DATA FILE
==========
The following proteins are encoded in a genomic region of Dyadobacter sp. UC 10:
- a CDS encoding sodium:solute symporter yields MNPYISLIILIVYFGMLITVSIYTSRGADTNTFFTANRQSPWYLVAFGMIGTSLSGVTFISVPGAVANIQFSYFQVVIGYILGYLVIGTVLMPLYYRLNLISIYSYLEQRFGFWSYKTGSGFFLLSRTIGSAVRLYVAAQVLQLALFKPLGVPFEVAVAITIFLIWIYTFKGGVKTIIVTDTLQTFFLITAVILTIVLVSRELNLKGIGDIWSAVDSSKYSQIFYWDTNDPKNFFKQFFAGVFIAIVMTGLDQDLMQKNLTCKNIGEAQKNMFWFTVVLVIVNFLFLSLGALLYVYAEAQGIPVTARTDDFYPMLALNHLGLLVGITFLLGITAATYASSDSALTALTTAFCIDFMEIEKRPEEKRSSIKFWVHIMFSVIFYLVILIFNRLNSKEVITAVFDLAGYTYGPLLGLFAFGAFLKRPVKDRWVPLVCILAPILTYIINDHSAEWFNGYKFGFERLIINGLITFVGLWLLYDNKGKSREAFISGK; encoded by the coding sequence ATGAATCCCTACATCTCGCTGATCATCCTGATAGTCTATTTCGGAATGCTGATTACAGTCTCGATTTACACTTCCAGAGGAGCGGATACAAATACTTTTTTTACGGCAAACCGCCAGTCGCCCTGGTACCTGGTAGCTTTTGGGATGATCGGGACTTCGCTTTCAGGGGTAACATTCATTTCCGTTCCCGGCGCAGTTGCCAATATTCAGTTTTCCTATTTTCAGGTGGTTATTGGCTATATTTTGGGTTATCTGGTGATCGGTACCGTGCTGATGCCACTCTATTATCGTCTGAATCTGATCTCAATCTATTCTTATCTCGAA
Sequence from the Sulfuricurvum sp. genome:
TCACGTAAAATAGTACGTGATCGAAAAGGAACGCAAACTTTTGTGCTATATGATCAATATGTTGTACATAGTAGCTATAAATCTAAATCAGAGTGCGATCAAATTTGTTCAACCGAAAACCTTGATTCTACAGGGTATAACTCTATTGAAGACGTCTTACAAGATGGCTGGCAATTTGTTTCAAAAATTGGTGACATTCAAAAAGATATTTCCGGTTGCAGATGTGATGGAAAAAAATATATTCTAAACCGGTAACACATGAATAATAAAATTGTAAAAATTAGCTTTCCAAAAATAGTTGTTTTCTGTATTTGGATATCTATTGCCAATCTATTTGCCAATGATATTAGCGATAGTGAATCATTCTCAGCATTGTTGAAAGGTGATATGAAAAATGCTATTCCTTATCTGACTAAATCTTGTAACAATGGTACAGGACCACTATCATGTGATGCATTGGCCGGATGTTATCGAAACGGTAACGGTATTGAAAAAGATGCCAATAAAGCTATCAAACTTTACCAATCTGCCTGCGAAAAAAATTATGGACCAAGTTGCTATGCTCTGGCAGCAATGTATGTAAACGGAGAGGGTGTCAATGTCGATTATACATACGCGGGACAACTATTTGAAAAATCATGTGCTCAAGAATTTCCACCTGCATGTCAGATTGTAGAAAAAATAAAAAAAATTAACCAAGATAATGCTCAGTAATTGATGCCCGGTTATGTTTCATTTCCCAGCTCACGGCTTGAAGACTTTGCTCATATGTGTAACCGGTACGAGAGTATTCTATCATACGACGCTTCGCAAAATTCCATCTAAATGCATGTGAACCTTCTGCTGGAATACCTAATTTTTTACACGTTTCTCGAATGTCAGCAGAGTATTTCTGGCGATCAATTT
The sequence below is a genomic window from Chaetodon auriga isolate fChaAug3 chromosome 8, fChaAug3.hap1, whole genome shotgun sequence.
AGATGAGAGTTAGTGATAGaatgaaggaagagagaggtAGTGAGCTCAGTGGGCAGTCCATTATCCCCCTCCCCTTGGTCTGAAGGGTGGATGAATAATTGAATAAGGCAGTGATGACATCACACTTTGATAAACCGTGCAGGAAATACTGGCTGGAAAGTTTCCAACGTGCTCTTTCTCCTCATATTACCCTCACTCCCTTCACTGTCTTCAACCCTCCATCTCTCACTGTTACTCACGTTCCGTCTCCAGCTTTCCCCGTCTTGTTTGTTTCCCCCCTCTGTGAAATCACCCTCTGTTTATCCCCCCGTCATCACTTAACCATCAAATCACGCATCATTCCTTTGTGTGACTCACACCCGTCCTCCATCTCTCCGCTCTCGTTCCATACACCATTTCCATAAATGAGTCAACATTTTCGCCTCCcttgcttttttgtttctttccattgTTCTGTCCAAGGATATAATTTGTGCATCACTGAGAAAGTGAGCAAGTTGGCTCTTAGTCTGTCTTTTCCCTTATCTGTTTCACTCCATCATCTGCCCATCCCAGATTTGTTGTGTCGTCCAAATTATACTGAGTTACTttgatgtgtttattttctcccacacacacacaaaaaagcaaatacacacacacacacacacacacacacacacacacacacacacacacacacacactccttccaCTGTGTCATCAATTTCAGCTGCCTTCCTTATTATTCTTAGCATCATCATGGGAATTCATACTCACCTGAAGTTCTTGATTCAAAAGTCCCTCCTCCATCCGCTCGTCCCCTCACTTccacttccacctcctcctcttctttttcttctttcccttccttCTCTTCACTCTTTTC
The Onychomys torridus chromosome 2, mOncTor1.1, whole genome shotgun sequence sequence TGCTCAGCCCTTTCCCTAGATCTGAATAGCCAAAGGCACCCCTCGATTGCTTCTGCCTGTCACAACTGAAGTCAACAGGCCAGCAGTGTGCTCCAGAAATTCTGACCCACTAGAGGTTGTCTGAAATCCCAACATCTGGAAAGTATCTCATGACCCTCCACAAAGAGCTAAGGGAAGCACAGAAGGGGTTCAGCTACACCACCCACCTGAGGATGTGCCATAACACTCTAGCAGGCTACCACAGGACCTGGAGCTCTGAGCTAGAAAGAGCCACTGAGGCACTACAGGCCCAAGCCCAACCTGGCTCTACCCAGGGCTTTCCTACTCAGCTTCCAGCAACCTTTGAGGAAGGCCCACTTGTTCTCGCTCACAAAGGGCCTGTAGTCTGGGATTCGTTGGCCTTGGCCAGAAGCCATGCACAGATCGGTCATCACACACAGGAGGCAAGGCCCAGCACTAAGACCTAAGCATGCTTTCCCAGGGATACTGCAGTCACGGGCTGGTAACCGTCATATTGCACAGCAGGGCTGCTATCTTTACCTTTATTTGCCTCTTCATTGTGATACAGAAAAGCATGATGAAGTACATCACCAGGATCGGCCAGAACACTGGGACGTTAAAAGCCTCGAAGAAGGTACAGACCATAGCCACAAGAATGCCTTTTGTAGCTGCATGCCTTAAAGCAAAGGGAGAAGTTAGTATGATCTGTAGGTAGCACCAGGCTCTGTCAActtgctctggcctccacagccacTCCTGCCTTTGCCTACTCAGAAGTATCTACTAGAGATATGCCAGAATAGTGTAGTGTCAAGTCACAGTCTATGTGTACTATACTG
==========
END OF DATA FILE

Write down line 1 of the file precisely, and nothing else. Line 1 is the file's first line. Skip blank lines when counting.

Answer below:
The following proteins are encoded in a genomic region of Dyadobacter sp. UC 10: